Wishing your family and friends much luck, prosperity and success throughout the Year of the Dog! From Adrienne and the team at Shanghai Properties xx
The Spring Festival season in Shanghai brings out the generous spirit of home owners who want to rent out their properties before the end of the year. According to Chinese customs, it is auspicious to finish business transactions before the end of the year so push hard on those negotiations this time of the year and see how low they will go. Landlords also very much appreciate the monies for the Spring Festival Holidays too!! This generous spirit is around for a few weeks so make the most of it!! Good Luck!
A few more sleeps and we will be into a new Lunar Year which encompasses our dearly beloved friend, the Dog.
Each New Year in the Chinese Zodiac, which covers a 12 year cycle, represents one animal for that year. It is believed that each person has the characteristics resembling the animal in the year they were born.
The Lunar New Year (China) can fall between January 21st to February 20th and 2018 Lunar Year will be Friday, 16th February.
So, to all the folk born in the year of the Dog (1910, 1922, 1934, 1946, 1958, 1970, 1982, 1994, 2006 and 2018) this 2018 is a Dog year and it’s YOUR Year!! So, Happy Dog New Year to you all. Woof, woof.
As we all know, a man’s best friend is a Dog. They can understand our needs and emotions and are loyal and devoted.
The Chinese believe Dogs are auspicious animals that bring good luck so best head out and get that Tatts Ticket! And make sure you use the Dog’s Lucky Numbers which are 3, 4 and 9.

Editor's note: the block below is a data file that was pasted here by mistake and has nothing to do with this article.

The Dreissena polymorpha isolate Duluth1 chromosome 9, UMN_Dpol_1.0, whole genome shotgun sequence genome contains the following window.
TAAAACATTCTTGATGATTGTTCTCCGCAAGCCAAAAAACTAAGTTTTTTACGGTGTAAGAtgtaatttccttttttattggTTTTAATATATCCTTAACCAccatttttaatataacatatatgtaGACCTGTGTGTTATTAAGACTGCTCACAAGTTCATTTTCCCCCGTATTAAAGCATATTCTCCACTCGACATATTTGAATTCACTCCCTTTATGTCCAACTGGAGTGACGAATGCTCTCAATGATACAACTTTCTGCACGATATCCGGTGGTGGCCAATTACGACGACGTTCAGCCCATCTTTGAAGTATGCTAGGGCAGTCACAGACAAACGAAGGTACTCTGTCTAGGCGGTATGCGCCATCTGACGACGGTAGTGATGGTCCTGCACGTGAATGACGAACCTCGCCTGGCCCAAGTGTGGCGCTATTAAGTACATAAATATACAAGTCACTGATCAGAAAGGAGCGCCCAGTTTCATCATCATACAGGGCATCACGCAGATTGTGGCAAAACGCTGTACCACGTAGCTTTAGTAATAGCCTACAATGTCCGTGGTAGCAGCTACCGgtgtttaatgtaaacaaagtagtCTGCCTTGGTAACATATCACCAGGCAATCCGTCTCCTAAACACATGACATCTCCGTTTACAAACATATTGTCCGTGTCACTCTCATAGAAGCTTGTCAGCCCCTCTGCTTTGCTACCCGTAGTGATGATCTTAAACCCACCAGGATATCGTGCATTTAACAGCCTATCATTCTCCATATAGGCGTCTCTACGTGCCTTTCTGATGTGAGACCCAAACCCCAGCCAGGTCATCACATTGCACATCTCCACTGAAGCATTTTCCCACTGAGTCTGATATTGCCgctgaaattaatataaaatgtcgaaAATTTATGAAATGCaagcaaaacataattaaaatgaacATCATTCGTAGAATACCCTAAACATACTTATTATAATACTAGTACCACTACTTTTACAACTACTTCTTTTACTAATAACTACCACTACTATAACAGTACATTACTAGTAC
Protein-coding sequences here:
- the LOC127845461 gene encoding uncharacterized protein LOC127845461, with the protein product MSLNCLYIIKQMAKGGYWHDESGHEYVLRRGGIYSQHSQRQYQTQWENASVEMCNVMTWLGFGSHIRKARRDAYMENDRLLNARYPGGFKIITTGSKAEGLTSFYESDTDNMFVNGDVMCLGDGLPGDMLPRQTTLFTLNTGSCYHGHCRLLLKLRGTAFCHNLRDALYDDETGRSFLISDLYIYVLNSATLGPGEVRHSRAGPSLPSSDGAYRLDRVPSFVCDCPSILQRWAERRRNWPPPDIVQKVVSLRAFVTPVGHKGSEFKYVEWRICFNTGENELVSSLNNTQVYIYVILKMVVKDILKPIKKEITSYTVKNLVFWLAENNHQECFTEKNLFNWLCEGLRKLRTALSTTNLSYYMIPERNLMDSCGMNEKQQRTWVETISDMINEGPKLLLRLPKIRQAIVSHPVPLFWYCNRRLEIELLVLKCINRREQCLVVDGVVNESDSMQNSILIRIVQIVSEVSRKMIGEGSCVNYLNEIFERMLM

Characteristics of Dog
People born in the Year of the Dog are known to be clever, brave, sincere, loyal, responsible, independent, lively and decisive. They are tough and hardy and get on well with others. They also tend to be a bit conservative and stubborn, sensitive and emotional.
Why do the Chinese value dogs?
Stray dogs that approach a house symbolises good fortune to the family.
Dogs are very loyal to their master despite the owner being rich or poor.
Dogs bark to warn people if an intruder is nearby.
The Chinese many years ago would use the number of a dog’s bark to predict good or bad luck.
Dogs were also seen in Chinese mythology, fighting monsters and enemies. Due to this some minorities forbid dog meat to be eaten. (We hope this habit is taken all over China!!)
Chinese New Year Calendar
The Chinese Lunar calendar includes the Chinese zodiac which is a cycle of twelve stations/signs that follow the Sun’s path throughout the Cosmos.
Each new year is marked by the characteristics of one of the 12 zodiac animals: the rat, ox, tiger, rabbit, dragon, snake, horse, sheep, monkey, rooster, dog and pig